How to Steal Certificates from a Computer

In this exercise, you are going to emulate an attacker stealing certificates from a computer by carrying out the following actions:

  • Create a folder and file
  • Encrypt the folder
  • Use the Microsoft Management Console
  • Export both the Public and Private Keys

Creating the folder and file

On your desktop, create a folder called Security.
Next, create a text file called test.txt. Insert ‘I am passing Security+’, then save.

Encrypting the Security folder

Right-click the ‘Security’ folder and choose properties.
In the General tab, untick the ‘read only’ attribute and click the Advanced button.
Then, tick the box ‘Encrypt contents to secure data’, and press OK twice.
The output should look like the following:

The file and the folder are now encrypted.
It will show a padlock similar to the output below:

This should now have generated a certificate on the desktop that you can use to emulate an attacker stealing it.

Stealing the Certificate

Pretending to be an attacker, you will now steal the public key, then the private key.
Right-click the ‘Start’ button, then select run and type in mmc.
If you are asked if you want to continue, choose ‘Yes’.
You should see an output similar to that below:

This is the Microsoft Management Console (MMC) that is used to snap-in admin tools.
Go to File, choose Add/Remove Snap-in, and then select Certificates.
Press add, choose the default, and select finish.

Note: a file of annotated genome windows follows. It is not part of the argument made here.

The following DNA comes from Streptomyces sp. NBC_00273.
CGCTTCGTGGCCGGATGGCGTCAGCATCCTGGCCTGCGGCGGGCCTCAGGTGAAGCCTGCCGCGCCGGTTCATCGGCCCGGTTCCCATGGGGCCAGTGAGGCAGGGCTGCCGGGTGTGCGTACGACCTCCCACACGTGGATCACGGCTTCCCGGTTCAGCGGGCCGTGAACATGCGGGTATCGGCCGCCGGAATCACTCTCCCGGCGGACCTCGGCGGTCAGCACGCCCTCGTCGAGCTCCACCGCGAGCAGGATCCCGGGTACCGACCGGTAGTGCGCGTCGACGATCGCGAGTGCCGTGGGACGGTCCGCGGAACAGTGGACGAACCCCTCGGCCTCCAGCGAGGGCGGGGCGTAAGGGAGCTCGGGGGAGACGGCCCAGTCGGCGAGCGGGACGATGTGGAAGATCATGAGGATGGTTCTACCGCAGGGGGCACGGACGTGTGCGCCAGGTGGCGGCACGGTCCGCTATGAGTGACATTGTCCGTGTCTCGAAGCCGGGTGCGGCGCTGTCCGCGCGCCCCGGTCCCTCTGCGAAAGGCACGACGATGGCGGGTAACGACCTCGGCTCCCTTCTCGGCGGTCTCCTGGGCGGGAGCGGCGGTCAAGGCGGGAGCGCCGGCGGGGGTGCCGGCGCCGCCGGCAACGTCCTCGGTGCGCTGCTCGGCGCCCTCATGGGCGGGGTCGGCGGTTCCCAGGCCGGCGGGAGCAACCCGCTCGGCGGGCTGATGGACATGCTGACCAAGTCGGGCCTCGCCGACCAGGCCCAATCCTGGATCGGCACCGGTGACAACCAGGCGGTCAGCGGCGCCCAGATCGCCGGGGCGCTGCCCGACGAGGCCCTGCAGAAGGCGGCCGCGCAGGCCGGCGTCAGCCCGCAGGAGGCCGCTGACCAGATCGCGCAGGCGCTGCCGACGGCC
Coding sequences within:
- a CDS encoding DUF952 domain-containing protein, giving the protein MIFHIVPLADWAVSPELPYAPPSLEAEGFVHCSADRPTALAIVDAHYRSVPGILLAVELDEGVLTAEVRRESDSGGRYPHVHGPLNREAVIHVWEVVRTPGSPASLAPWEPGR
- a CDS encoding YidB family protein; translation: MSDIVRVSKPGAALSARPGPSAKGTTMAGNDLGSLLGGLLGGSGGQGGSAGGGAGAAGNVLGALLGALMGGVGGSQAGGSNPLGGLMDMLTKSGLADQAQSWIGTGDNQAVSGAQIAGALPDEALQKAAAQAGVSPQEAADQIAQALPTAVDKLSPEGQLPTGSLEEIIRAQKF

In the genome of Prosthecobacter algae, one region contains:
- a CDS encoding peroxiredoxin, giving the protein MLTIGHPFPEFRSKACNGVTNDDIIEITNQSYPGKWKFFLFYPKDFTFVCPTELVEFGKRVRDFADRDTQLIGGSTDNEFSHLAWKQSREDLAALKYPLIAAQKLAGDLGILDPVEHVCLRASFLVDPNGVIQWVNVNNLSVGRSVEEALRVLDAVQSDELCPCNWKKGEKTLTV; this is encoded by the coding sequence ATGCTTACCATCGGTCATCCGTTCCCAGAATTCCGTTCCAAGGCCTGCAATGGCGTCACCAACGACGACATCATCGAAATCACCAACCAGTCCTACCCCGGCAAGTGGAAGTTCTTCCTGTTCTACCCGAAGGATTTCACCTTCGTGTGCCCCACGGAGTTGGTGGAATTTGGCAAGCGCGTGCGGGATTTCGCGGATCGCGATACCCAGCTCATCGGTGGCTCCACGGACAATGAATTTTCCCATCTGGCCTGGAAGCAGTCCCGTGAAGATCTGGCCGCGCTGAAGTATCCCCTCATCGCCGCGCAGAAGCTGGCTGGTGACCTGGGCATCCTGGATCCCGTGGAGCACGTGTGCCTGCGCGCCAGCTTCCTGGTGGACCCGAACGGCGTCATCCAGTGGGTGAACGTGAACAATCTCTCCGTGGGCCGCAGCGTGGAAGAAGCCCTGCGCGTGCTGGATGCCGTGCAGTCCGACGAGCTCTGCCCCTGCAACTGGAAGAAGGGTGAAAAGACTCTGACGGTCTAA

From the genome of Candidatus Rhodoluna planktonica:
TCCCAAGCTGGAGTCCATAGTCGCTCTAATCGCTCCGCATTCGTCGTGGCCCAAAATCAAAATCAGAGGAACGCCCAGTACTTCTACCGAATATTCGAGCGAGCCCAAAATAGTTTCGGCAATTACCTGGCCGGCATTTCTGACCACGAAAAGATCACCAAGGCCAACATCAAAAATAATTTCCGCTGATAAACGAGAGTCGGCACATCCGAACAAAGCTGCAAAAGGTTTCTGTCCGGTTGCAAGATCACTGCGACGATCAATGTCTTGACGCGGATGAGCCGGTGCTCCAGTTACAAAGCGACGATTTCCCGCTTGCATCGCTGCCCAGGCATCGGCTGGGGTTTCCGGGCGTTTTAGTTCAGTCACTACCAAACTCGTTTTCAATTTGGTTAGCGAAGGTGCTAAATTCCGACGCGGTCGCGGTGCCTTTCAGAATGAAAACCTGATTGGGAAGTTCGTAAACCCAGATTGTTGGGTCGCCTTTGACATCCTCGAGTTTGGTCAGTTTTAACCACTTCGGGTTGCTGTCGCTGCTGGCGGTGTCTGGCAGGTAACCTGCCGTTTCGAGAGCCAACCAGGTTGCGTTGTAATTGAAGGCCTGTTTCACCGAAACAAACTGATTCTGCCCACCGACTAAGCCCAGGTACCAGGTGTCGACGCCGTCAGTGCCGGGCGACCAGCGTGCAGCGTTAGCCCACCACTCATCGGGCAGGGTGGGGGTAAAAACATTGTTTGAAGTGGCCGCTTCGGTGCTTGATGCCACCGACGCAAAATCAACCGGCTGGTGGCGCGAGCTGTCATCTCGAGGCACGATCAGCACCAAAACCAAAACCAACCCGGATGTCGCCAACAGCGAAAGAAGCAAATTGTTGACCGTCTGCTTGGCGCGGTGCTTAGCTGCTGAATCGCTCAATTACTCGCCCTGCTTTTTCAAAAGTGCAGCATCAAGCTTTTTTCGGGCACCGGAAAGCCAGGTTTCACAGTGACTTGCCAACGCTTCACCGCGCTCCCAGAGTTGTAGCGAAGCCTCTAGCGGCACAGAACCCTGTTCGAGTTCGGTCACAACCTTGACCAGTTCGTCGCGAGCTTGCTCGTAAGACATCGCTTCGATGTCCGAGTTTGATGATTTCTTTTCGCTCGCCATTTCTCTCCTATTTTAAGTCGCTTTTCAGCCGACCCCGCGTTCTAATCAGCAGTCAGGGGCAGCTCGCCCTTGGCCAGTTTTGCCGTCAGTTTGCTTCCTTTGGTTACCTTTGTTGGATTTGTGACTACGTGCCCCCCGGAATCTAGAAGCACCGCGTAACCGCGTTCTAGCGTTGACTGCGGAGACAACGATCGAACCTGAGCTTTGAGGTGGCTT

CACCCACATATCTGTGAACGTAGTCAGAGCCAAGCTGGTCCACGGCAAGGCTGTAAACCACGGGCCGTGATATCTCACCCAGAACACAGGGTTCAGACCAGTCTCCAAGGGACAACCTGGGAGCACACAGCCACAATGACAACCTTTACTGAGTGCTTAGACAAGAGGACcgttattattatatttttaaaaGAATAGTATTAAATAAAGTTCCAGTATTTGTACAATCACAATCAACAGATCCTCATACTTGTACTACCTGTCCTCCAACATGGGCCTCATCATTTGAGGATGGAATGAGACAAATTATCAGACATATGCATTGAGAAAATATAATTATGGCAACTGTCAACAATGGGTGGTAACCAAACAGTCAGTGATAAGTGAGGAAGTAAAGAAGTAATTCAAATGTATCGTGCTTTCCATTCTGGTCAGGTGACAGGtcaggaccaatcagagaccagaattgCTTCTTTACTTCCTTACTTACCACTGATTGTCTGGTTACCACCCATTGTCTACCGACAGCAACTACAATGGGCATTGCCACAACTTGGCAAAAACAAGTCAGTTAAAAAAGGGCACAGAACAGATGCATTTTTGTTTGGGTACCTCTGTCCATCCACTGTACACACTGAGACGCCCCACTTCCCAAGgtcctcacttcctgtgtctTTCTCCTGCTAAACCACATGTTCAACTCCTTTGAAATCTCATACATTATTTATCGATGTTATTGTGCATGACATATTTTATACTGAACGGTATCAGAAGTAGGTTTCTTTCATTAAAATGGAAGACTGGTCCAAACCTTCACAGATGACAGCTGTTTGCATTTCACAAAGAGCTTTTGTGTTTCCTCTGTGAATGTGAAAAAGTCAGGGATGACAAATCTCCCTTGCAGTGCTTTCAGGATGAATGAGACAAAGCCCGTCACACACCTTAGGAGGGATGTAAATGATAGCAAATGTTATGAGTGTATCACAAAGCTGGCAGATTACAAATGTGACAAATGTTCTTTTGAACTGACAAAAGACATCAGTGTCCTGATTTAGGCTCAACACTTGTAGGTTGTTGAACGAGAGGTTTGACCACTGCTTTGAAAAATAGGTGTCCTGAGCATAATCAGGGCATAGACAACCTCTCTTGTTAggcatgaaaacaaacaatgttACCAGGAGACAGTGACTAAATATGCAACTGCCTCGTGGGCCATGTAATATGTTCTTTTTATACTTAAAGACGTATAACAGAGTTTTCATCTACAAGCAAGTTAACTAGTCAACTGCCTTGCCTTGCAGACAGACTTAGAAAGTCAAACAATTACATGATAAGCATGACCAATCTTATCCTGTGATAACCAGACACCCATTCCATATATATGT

The output should be similar to that below:

Press OK.
Go to File, save as Console1 and save it to the Desktop.
Open Console 1, then expand Certificates.
You should see an output similar to that below:

Trusted Root Certification Authorities

You are now going to expand the Trusted Root Certification Authorities, so now, expand Certificates.
You will then see the vendors whose certificates are installed on this computer.
If a certificate is not added there, the computer will give you a certificate trust error.
Your output should be similar to the following:

You can see some well-known vendors whose certificates are installed.

Stealing Certificates

Go to the Personal folder, expand the folder, then expand certificates.
You will see from the output (which should be similar to that below) that there is an Encrypted File System (EFS) under the heading Intended Purpose.

Right-click the EFS certificate, choose All Tasks, then Export.
The Export Wizard will appear.
The output will be similar to that below:

Here, you will select “No, do not export the private key”, and choose “Next”.
You are exporting the public key.

Exporting the Private Key

Right-click the EFS certificate, choose All Tasks, then Export.
The Export Wizard will appear.
Choose the option “Yes, export the private key”.
Your output should look similar to the that below:

You can then see that the Private Key has a format (PKCS) of P12, and the file extension is .PFX.
It is crucial that you can identify both the format and extension of a Private Key.
Choose “Next”, then check the box next to password near the bottom.
It does not need to be complex, and it is not influenced by the machine password policy.
However, it is recommended that it is complex.
Save it to the desktop. The output below shows a key pair.

Each of these keys Is around 4KB. They are very small.

You can see from the preceding image that the public key is a .CER extension, and the format, also known as PKCS, is .P7B.
Press “Next”, then select a location and call it pubkey.
In completing this lab, you have created a file and folder, encrypted the folder, investigated the Trusted Root Certification Authorities folder, and then exported both the private public keys.
If you use a smart card, you will see the certificates but will be unable to export them as they are stored on the smart card and not the desktop.

Check out the book CompTIA Security+: SY0-601 Certification Guide to help you pass on the first attempt.